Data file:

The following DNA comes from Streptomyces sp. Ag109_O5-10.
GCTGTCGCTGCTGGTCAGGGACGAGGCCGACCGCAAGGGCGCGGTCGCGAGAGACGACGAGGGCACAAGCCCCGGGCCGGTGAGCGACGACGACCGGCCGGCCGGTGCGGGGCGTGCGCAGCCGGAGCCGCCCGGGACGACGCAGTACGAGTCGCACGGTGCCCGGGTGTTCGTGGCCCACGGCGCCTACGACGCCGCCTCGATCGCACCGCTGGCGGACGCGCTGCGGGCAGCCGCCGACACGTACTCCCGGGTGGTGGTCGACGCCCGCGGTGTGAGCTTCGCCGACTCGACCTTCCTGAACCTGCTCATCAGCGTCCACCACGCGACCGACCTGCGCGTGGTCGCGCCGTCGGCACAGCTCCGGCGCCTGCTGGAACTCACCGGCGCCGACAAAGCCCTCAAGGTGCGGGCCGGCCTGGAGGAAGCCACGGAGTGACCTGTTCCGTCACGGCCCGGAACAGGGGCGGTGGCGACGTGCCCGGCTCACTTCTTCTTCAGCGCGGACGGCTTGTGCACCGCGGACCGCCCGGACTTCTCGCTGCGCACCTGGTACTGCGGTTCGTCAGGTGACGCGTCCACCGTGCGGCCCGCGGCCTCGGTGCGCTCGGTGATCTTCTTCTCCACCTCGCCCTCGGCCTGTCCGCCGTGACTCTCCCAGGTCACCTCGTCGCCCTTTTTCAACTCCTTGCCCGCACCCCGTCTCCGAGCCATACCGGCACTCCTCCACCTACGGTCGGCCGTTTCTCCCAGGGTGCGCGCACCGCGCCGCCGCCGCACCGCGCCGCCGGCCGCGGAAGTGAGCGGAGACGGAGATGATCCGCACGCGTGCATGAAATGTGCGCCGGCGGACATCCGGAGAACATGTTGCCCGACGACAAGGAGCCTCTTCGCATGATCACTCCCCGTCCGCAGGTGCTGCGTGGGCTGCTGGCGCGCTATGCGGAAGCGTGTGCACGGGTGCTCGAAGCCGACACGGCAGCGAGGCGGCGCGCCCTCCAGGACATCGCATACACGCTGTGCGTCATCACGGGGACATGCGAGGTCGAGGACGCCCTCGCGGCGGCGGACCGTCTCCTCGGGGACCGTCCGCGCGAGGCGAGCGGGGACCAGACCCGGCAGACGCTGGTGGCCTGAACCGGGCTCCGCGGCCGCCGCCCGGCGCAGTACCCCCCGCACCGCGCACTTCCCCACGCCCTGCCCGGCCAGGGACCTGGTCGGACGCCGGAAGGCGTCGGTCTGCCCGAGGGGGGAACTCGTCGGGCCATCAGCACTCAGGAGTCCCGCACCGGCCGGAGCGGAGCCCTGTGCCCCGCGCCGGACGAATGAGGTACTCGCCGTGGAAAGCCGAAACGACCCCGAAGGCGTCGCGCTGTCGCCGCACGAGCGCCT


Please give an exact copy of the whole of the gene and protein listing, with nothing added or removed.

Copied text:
The following DNA comes from Streptomyces sp. Ag109_O5-10.
GCTGTCGCTGCTGGTCAGGGACGAGGCCGACCGCAAGGGCGCGGTCGCGAGAGACGACGAGGGCACAAGCCCCGGGCCGGTGAGCGACGACGACCGGCCGGCCGGTGCGGGGCGTGCGCAGCCGGAGCCGCCCGGGACGACGCAGTACGAGTCGCACGGTGCCCGGGTGTTCGTGGCCCACGGCGCCTACGACGCCGCCTCGATCGCACCGCTGGCGGACGCGCTGCGGGCAGCCGCCGACACGTACTCCCGGGTGGTGGTCGACGCCCGCGGTGTGAGCTTCGCCGACTCGACCTTCCTGAACCTGCTCATCAGCGTCCACCACGCGACCGACCTGCGCGTGGTCGCGCCGTCGGCACAGCTCCGGCGCCTGCTGGAACTCACCGGCGCCGACAAAGCCCTCAAGGTGCGGGCCGGCCTGGAGGAAGCCACGGAGTGACCTGTTCCGTCACGGCCCGGAACAGGGGCGGTGGCGACGTGCCCGGCTCACTTCTTCTTCAGCGCGGACGGCTTGTGCACCGCGGACCGCCCGGACTTCTCGCTGCGCACCTGGTACTGCGGTTCGTCAGGTGACGCGTCCACCGTGCGGCCCGCGGCCTCGGTGCGCTCGGTGATCTTCTTCTCCACCTCGCCCTCGGCCTGTCCGCCGTGACTCTCCCAGGTCACCTCGTCGCCCTTTTTCAACTCCTTGCCCGCACCCCGTCTCCGAGCCATACCGGCACTCCTCCACCTACGGTCGGCCGTTTCTCCCAGGGTGCGCGCACCGCGCCGCCGCCGCACCGCGCCGCCGGCCGCGGAAGTGAGCGGAGACGGAGATGATCCGCACGCGTGCATGAAATGTGCGCCGGCGGACATCCGGAGAACATGTTGCCCGACGACAAGGAGCCTCTTCGCATGATCACTCCCCGTCCGCAGGTGCTGCGTGGGCTGCTGGCGCGCTATGCGGAAGCGTGTGCACGGGTGCTCGAAGCCGACACGGCAGCGAGGCGGCGCGCCCTCCAGGACATCGCATACACGCTGTGCGTCATCACGGGGACATGCGAGGTCGAGGACGCCCTCGCGGCGGCGGACCGTCTCCTCGGGGACCGTCCGCGCGAGGCGAGCGGGGACCAGACCCGGCAGACGCTGGTGGCCTGAACCGGGCTCCGCGGCCGCCGCCCGGCGCAGTACCCCCCGCACCGCGCACTTCCCCACGCCCTGCCCGGCCAGGGACCTGGTCGGACGCCGGAAGGCGTCGGTCTGCCCGAGGGGGGAACTCGTCGGGCCATCAGCACTCAGGAGTCCCGCACCGGCCGGAGCGGAGCCCTGTGCCCCGCGCCGGACGAATGAGGTACTCGCCGTGGAAAGCCGAAACGACCCCGAAGGCGTCGCGCTGTCGCCGCACGAGCGCCT